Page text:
OK, I admit it, I’m feeling smug. See, as a Universalist I always feel a little smug when someone else finally figures out that the most powerful force in the universe is love.
I’ve just finished reading Gulley and Mulholland’s book from 2003 titled If Grace Is True: Why God Will Save Every Person. Gully and Mulholland are two evangelical pastors from Indiana who finally spoke out publicly in this book as proponents of universal salvation — as universalists. While they have been savagely attacked for their views, their book is selling well, has even made it into paperback.
Needless to say, their universalism differs substantially from mine. Their God is entirely male, their book is the Bible, their vocabulary is that of conservative North American Christianity. As for me, it’s impossible to assign gender to transcendence, my books include Hebrew and Christian scriptures as well as the Analects, the Bhagavad Gita, and the I Ching, and my vocabulary is definitely Unitarian Universalist.
Yet while I found much in their book I do not agree with, I am glad to have found the book. As a Unitarian Universalist, I really am committed to opening up dialogue across faith boundaries. As a Unitarian Universalist living in this part of Illinois, I often have to try to explain my faith to evangelical and fundamentalist Christians — and these tend to be uncomfortable conversations for someone like me who doesn’t quote the Bible chapter and verse. I’m always looking for a place to meet such folks halfway — a place where we can at least start a conversation. Gulley and Mulholland’s book might just provide such a place.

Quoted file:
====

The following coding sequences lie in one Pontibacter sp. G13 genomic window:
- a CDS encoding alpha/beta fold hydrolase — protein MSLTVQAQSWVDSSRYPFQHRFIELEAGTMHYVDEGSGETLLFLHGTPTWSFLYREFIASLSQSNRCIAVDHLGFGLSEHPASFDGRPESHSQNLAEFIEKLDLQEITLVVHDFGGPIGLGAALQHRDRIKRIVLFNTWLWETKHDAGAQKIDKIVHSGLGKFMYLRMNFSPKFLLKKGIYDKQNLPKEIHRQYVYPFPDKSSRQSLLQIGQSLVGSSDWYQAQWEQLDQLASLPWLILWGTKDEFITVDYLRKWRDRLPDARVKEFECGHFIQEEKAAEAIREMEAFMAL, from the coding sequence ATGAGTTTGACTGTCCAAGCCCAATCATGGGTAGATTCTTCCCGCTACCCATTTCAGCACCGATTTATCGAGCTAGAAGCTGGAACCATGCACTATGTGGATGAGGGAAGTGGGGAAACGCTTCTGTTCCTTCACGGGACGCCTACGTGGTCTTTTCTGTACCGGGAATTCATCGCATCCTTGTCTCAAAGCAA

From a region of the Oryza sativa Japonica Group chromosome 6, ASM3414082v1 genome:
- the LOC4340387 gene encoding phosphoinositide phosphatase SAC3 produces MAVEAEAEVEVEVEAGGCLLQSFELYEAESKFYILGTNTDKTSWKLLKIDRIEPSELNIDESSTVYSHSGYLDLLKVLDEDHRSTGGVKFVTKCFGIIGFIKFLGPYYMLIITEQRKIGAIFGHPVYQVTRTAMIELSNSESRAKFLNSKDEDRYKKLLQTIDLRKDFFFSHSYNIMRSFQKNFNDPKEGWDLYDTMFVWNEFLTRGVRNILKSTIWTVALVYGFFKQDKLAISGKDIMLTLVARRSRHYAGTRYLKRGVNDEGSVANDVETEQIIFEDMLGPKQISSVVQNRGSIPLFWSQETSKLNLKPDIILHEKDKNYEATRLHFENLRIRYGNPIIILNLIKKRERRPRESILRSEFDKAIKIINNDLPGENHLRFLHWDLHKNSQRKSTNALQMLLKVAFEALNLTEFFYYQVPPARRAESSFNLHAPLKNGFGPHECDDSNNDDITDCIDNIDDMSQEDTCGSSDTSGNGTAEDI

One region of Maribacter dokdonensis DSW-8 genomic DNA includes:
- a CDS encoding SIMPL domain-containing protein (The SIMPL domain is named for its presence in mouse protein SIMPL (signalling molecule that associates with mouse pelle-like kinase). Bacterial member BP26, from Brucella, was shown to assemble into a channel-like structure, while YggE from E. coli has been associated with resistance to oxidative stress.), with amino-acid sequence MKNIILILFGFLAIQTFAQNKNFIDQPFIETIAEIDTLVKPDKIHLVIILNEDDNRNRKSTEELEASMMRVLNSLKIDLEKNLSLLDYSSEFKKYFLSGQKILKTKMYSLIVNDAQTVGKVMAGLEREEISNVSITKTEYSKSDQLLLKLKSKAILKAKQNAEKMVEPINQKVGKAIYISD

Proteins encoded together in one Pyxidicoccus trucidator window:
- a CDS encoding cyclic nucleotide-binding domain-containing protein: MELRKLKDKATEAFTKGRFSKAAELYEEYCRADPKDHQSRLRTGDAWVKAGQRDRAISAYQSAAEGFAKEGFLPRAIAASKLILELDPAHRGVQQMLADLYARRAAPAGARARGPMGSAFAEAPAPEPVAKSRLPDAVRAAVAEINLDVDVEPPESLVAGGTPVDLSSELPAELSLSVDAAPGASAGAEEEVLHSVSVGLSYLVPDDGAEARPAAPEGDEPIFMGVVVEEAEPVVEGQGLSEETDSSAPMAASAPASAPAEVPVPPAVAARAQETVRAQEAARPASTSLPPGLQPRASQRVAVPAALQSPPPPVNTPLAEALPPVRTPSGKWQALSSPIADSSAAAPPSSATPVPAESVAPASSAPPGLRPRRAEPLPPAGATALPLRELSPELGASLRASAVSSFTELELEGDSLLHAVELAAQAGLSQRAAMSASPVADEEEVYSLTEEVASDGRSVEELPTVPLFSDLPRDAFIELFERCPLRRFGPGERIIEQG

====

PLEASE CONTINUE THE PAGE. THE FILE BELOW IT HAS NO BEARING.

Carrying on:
No doubt you’re already aware that this is a big year — the 200th anniversary of the first edition of Hosea Ballou’s monumental Treatise on Atonement, still the most influential of all books of Universalist theology. But you may not realize that Universalism still has the power to stir up quite a ruckus. Turns out two evangelical Quaker pastors from western Indiana, Philip Gulley and James Mulholland, published a book titled If Grace Is True: Why God Will Save Every Person back in 2003.
Just as happened with Hosea Ballou, Gulley and Mulholland’s thoughts on God’s love provoked lots of hate. Chuck Fager tells about the ruckus Gulley and Mulholland have raised in a review of their book in the online journal “Quaker Theology.”
I know you’ll want to read the whole article, but to whet your appetite, here are the opening paragraphs:
“Almost two hundred years ago, Hosea Ballou foretold what would befall two Quaker pastors in Indiana, Philip Gulley and his good friend James Mulholland, in 2002: ‘To profess universal salvation,’ Ballou wrote, ‘will subject some to excommunication from regular churches; others to the pain of being neglected by their neighbors; others to be violently opposed by their companions . . . and a man’s enemies will be those of his own house.’…
“Ballou wrote this about his own time, and the controversy generated by the ideas contained in his magnum opus, A Treatise on Atonement. In it Ballou, an early New England Universalist, made a case that Unitarian-Universalists [sic] today claim as one of their founding classics.
“That was in 1805. But Ballou’s words were indeed prophetic: Since Gulley and Mulholland put forth their work, all hell has broken loose in the Hoosier state….”
I’ve just ordered If Grace Is True, and their new book, If God Is Love, just out last year. Needless to say, I bought both books from the Seminary Coop Bookstore — thus supporting co-ops and independent booksellers!